Arc Squadron Review
When it comes to flight games, I prefer a third person game to a cockpit view. Maybe it goes back to the days of playing After Burner in the sit down sensoramic arcade machine, but it’s continued through console games like Heroes Over Europe. Even back on the PC, the X-Wing/Tie Fighter games (or Wing Commander), felt mechanical to me, like the cockpit was right but I didn’t feel the thrill. From the outside though, seeing the plane barrel roll, it was visceral. Now the ultimate 3rd person flight game, Arc Squadron, is on iOS. Arc Squadron lets you captain a fighter in deep space, viewing the spacecraft from behind. The forward momentum is taken care of as space or planet surfaces whiz past you automatically. You only have to worry about maneuvering around asteroids and enemy fire, shooting at the bad guys and collecting power-ups along the way. Drag your finger across the screen and the spacecraft follows. You can even do a barrel role by swiping left or right.
The controls are so easy I feel like I could really pilot a spacecraft. Just give the aeronautics industry a few decades to invent one of these ships, and I’m their man. The ship fires as soon as you line up a target in the crosshairs, so you don’t have to worry about coordinating flying and shooting. That makes so much sense, because if you’re a real pilot, you have a gunner handling the firing. Heck, this game takes place in the future so it’s probably computerized targeting. Just line up the target and the shot is taken for you.
It’s easy to line up your targets, but doing so while dodging their incoming fire becomes the challenge. In later levels you have to hit your targets while dodging space debris and squeezing through tight spaces. There are boss ships you have to fight too, taking out their weapons systems one-by-one until they’re vulnerable for the killshot. You can tap a target to use your secondary weapon on it, fire a homing missile, or another weapon of choice to take out formidable opponents, or hit someone while you’re firing your primary guns elsewhere. The problem you may find is seeing around your own finger. Try to place your finger away from the actual ship so you can see who’s shooting at you.
Combat levels are great but Arc Squadron has wormhole levels too. These are more pure flight exercises with unique individual challenges. One wormhole has you dodging asteroids, another is purely collecting power-ups, another is an obstacle course with corridors rotating so there’s only a narrow path to hone your reflexes. This is all based on the Unreal engine, so that game engine is still kicking and creating smooth graphics for exciting new iOS games.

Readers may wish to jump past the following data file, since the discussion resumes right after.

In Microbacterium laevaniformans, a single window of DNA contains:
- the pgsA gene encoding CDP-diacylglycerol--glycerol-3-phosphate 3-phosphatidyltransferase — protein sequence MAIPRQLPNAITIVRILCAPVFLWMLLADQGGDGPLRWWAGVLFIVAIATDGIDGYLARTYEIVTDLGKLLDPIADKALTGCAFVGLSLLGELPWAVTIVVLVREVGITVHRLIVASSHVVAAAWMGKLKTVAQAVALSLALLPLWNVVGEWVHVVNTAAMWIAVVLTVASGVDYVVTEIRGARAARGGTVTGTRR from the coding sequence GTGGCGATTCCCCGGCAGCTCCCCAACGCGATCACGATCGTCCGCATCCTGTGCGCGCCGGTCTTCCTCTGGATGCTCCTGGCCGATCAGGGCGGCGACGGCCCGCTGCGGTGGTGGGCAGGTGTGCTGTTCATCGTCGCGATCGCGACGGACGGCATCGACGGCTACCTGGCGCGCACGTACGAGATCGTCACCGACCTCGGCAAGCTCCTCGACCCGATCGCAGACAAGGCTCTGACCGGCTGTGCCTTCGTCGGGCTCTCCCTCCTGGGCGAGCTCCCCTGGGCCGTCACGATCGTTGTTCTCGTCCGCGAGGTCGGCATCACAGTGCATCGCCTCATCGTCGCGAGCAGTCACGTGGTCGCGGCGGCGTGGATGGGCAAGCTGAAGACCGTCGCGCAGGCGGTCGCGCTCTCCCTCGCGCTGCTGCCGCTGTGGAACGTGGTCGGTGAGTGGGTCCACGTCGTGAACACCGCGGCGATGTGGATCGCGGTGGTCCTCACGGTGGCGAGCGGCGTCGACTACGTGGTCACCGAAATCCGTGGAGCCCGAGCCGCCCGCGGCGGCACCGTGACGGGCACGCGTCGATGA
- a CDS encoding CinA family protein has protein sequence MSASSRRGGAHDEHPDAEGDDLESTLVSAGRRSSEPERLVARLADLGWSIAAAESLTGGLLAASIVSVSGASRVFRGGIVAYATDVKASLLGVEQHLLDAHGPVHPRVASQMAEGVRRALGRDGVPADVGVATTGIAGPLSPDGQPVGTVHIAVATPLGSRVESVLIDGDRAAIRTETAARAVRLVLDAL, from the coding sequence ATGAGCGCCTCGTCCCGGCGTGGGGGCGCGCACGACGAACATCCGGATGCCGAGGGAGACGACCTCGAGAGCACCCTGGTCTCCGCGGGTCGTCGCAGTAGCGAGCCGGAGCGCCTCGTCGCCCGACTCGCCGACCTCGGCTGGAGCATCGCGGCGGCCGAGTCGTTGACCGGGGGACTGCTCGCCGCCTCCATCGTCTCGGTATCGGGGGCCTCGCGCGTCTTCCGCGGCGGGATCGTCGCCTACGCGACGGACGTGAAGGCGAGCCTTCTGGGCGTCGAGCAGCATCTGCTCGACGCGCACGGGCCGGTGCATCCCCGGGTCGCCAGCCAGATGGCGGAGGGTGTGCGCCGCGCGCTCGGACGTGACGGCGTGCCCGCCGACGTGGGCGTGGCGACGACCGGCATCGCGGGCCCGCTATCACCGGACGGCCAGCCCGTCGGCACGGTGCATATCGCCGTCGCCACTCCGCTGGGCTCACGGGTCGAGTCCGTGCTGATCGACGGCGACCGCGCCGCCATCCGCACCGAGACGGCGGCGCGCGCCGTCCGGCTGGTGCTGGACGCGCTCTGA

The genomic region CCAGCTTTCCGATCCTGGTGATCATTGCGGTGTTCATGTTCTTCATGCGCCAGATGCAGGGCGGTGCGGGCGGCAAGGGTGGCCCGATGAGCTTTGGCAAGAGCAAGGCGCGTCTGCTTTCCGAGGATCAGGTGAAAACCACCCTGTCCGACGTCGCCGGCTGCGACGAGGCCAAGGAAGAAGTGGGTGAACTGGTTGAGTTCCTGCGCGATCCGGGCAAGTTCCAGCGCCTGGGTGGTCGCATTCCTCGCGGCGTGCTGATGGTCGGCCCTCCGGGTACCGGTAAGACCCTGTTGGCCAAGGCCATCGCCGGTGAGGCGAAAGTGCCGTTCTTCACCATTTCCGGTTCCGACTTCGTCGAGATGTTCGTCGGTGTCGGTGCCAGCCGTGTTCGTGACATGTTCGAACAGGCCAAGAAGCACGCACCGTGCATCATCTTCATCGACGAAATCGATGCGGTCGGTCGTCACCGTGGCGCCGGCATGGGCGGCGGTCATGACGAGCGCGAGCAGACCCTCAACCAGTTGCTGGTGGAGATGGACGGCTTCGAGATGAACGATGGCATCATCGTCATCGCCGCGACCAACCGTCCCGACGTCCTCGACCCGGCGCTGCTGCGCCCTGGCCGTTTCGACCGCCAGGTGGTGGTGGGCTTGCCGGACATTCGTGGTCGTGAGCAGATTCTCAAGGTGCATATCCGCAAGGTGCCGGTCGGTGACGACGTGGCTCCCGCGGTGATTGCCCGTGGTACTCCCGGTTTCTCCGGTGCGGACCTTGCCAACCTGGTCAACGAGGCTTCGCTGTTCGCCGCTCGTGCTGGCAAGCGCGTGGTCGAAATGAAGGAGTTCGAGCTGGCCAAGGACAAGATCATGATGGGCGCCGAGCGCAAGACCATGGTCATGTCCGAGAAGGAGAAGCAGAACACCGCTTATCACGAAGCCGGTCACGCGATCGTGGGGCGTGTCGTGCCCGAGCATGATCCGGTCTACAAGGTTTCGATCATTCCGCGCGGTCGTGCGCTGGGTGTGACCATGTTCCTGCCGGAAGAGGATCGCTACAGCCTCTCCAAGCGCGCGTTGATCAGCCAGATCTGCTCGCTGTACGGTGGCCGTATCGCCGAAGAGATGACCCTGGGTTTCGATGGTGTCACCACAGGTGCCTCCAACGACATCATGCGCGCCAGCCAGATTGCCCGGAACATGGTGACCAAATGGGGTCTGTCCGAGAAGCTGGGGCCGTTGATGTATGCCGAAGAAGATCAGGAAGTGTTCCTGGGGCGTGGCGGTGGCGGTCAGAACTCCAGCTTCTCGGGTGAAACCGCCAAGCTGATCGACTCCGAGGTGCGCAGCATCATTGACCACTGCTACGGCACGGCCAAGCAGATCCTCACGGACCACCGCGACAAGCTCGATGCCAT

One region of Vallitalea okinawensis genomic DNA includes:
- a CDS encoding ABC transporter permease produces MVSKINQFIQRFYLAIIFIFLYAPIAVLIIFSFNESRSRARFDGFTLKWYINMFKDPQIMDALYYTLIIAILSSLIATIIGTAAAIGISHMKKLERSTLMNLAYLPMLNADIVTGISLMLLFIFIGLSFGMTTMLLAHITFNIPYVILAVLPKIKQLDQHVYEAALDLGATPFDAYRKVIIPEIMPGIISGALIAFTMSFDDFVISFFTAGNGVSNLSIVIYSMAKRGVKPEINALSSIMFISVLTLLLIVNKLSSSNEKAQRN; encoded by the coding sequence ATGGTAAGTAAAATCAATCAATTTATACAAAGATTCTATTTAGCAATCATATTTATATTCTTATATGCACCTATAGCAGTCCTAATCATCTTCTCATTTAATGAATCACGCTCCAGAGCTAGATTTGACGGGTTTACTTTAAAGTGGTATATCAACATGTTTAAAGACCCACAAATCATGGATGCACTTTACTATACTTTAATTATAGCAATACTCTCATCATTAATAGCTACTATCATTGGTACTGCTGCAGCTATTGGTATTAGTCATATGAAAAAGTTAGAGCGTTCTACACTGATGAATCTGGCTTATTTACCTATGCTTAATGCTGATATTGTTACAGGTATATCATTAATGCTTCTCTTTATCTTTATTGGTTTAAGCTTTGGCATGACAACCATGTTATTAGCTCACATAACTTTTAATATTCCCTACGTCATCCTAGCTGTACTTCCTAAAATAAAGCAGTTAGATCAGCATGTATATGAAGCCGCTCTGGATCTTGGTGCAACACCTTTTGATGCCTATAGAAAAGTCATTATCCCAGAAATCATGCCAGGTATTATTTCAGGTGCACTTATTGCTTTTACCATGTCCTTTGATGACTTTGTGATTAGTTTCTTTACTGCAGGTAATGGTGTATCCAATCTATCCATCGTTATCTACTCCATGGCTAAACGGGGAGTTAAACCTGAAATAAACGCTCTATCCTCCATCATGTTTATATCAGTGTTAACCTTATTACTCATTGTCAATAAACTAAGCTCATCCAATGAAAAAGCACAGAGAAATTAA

You can upgrade your ship and weapons with money you’ve earned in the levels, or purchase with real money. New ships get expensive so save up to get them. You can buy new secondary weapons and upgrade them too, so instead of a homing missile you could have a laser. You can buy new skins too, if you just want to pimp out your exterior.
The graphics are gorgeous, just freaking stunning. Each level makes space look uniquely beautiful, like Stanley Kubrick’s leftovers from the cutting room floor of 2001. The music is a fast past synthetic beat that pumps you up for space blasting, and the sound effects make you feel like you’re in a sci-fi movie.
Arc Squadron looked intimidating at first, with those high definition graphics and complex looking environments, but it’s actually the best kind of casual game. It’s simple to control but compelling to master. I really want to be the best Arc Squadron pilot around. What’s great is I can get there one level at a time, pick up and play, and dream of deep space barrel roles until I can play again. It’s worth every penny of the price and every megabyte of space.